The InFORM network is made possible by a dedicated group of volunteers that help us monitor for the levels of Fukushima contamination present in coastal marine waters and biota (salmon).
The coastal component of the program will involves citizen scientists in 16 sampling locations along the British Columbia coast (blue). Salmon are donated to the InFORM biotic monitoring program through our partnerships with many of British Columbia’s First Nations communities (red).
To learn more about our InFORMal scientists, select each community, below.
InFORMal seawater scientists will collect monthly samples, from Fall 2014 through Spring 2017, that will be returned to our laboratories for analysis to better understand the arrival and intensity of the Fukushima contaminated seawater plume. Local groups of InFORMal scientists are trained to collect 20 litre seawater samples for radioisotope analysis and record important properties like seawater temperature and salinity.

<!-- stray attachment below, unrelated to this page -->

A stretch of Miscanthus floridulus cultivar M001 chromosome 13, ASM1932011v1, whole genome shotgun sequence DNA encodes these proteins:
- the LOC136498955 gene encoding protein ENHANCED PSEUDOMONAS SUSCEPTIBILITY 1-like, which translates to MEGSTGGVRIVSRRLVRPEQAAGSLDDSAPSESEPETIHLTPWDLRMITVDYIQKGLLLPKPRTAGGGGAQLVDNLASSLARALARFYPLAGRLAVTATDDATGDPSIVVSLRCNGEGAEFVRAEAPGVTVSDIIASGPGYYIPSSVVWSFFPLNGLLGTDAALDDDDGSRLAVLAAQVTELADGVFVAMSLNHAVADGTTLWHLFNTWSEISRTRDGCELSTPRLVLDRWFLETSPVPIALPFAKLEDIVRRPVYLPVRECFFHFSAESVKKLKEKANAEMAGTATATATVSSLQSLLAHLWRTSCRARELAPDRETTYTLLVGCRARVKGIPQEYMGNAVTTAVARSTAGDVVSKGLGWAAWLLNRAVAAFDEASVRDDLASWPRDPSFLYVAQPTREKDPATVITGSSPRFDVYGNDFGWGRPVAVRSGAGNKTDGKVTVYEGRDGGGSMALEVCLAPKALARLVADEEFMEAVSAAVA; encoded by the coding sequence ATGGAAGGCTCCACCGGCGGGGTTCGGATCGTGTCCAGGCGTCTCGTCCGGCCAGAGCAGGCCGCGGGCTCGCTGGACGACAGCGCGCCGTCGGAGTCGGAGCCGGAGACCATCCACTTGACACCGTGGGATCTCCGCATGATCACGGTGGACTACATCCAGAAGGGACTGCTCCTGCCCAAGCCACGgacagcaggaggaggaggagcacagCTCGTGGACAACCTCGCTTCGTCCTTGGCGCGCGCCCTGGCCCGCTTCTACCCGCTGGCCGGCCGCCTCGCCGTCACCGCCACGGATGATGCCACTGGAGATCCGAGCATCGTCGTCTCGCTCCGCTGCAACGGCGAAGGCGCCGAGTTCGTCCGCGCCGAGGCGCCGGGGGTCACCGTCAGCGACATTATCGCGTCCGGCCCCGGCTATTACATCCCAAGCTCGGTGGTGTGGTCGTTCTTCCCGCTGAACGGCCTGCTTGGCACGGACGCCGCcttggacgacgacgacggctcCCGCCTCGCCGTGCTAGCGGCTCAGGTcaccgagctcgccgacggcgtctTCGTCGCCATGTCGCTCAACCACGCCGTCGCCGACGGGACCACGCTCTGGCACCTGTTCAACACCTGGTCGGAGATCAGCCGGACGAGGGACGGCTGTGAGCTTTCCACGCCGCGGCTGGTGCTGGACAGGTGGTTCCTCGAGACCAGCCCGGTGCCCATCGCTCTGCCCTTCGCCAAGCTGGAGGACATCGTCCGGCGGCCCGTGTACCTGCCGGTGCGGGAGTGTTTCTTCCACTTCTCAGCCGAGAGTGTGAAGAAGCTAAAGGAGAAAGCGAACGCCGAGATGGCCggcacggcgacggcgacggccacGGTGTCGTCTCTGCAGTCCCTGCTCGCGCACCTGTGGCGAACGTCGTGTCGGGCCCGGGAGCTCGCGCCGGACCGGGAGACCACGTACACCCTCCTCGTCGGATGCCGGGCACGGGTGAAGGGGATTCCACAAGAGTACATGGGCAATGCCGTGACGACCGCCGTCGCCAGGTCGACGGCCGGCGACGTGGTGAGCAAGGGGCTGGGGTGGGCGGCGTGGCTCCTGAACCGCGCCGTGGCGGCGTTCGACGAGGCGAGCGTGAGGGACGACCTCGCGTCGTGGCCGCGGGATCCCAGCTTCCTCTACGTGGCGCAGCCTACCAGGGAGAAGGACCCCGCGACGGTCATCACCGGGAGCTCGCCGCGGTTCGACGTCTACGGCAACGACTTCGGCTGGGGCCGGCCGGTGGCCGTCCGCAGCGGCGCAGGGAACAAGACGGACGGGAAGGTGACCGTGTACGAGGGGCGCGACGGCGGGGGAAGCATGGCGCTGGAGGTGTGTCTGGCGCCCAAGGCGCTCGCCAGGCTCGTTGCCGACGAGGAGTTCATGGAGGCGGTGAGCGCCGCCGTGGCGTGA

During warmer months, some InFORMal scientists are able to schedule their collections to make them available to the public. To ensure that you are InFORMed about these opportunities, sign up for our e-newsletter.
The First Nations communities that have partnered with InFORM donate 10-30 fish for analysis. As salmon makes up a large portion of the diet in these communities, InFORM monitoring ensures that information about any potential health risks are made known.